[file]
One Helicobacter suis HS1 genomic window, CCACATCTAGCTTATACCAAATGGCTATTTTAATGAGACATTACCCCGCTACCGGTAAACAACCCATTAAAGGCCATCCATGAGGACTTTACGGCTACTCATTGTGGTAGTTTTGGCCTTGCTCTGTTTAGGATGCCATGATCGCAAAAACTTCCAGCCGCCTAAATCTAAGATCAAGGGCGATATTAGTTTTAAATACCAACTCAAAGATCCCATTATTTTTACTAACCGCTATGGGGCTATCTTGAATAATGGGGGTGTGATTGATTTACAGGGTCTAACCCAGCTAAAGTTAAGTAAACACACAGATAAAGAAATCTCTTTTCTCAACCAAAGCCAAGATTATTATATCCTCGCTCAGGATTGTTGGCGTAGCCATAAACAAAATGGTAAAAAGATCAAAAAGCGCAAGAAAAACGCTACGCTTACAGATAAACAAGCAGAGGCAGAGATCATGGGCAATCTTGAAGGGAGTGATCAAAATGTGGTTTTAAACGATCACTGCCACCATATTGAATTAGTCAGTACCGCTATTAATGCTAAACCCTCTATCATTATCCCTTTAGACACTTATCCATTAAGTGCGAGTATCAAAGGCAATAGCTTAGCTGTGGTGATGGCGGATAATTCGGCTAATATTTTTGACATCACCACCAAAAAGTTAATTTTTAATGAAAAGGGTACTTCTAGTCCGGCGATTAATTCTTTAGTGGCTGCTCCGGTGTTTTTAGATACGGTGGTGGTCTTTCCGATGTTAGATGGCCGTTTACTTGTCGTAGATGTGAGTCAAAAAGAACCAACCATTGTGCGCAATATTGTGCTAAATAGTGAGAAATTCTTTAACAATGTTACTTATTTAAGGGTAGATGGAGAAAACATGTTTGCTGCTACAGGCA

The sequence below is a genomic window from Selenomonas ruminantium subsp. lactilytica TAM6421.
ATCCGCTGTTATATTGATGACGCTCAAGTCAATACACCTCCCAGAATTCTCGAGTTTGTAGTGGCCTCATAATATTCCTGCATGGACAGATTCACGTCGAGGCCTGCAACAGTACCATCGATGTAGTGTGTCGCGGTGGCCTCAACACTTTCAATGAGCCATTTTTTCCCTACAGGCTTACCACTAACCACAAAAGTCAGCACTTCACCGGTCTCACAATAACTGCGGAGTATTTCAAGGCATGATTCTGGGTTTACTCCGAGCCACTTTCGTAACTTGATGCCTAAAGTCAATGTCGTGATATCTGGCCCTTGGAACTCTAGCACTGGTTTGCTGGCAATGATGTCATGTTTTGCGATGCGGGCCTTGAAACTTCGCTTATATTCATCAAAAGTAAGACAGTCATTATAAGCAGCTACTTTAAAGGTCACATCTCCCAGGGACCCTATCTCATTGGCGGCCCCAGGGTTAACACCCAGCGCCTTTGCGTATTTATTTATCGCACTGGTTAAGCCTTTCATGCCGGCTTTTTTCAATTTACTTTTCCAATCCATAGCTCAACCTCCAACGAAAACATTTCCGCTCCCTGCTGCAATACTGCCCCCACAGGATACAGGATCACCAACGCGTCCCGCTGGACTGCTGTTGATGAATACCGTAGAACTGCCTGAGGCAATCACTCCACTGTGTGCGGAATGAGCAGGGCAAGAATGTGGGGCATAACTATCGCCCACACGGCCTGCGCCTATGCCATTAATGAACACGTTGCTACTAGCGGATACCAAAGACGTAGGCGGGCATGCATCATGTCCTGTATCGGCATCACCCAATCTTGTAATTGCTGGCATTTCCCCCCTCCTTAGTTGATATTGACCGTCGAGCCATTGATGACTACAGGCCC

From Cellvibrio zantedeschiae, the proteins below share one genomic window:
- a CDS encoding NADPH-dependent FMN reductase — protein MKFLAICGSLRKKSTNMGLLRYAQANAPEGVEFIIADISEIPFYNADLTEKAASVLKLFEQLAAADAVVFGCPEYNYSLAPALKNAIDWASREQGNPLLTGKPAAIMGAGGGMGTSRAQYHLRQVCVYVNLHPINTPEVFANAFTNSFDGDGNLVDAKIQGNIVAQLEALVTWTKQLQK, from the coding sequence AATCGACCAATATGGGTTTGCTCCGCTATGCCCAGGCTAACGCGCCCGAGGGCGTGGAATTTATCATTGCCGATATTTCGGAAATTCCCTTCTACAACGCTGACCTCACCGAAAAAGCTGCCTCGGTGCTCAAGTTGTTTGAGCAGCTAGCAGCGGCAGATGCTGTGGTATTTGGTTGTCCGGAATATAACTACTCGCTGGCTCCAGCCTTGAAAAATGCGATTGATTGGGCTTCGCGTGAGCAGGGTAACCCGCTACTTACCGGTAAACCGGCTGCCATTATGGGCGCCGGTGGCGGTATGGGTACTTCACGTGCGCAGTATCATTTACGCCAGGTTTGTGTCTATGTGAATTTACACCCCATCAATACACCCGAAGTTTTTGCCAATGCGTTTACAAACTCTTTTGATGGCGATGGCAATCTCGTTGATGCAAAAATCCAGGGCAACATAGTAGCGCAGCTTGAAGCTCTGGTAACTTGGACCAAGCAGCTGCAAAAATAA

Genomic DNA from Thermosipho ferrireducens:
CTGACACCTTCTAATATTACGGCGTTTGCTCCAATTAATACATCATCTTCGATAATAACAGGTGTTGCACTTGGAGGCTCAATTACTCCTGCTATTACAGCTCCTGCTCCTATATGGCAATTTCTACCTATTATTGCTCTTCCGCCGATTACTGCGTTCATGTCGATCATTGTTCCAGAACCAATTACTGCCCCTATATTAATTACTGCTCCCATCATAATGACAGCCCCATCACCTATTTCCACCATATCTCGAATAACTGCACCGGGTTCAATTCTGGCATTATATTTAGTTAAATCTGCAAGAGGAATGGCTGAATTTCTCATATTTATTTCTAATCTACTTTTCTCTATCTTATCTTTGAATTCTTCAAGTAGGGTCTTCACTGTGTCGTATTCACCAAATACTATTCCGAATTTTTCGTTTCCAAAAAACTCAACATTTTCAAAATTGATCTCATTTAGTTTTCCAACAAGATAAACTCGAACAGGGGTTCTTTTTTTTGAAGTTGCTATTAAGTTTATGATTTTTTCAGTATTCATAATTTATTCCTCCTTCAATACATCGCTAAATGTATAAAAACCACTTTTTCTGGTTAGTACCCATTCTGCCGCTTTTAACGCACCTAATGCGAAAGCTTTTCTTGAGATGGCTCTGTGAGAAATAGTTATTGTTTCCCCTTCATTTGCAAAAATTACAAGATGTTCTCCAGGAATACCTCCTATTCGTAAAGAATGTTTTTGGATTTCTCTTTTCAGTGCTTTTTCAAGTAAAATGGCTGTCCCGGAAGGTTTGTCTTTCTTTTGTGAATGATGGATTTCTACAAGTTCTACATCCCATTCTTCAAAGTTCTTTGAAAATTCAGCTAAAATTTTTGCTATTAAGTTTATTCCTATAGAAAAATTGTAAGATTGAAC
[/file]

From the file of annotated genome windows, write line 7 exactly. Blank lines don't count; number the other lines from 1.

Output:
CTGACACCTTCTAATATTACGGCGTTTGCTCCAATTAATACATCATCTTCGATAATAACAGGTGTTGCACTTGGAGGCTCAATTACTCCTGCTATTACAGCTCCTGCTCCTATATGGCAATTTCTACCTATTATTGCTCTTCCGCCGATTACTGCGTTCATGTCGATCATTGTTCCAGAACCAATTACTGCCCCTATATTAATTACTGCTCCCATCATAATGACAGCCCCATCACCTATTTCCACCATATCTCGAATAACTGCACCGGGTTCAATTCTGGCATTATATTTAGTTAAATCTGCAAGAGGAATGGCTGAATTTCTCATATTTATTTCTAATCTACTTTTCTCTATCTTATCTTTGAATTCTTCAAGTAGGGTCTTCACTGTGTCGTATTCACCAAATACTATTCCGAATTTTTCGTTTCCAAAAAACTCAACATTTTCAAAATTGATCTCATTTAGTTTTCCAACAAGATAAACTCGAACAGGGGTTCTTTTTTTTGAAGTTGCTATTAAGTTTATGATTTTTTCAGTATTCATAATTTATTCCTCCTTCAATACATCGCTAAATGTATAAAAACCACTTTTTCTGGTTAGTACCCATTCTGCCGCTTTTAACGCACCTAATGCGAAAGCTTTTCTTGAGATGGCTCTGTGAGAAATAGTTATTGTTTCCCCTTCATTTGCAAAAATTACAAGATGTTCTCCAGGAATACCTCCTATTCGTAAAGAATGTTTTTGGATTTCTCTTTTCAGTGCTTTTTCAAGTAAAATGGCTGTCCCGGAAGGTTTGTCTTTCTTTTGTGAATGATGGATTTCTACAAGTTCTACATCCCATTCTTCAAAGTTCTTTGAAAATTCAGCTAAAATTTTTGCTATTAAGTTTATTCCTATAGAAAAATTGTAAGATTGAAC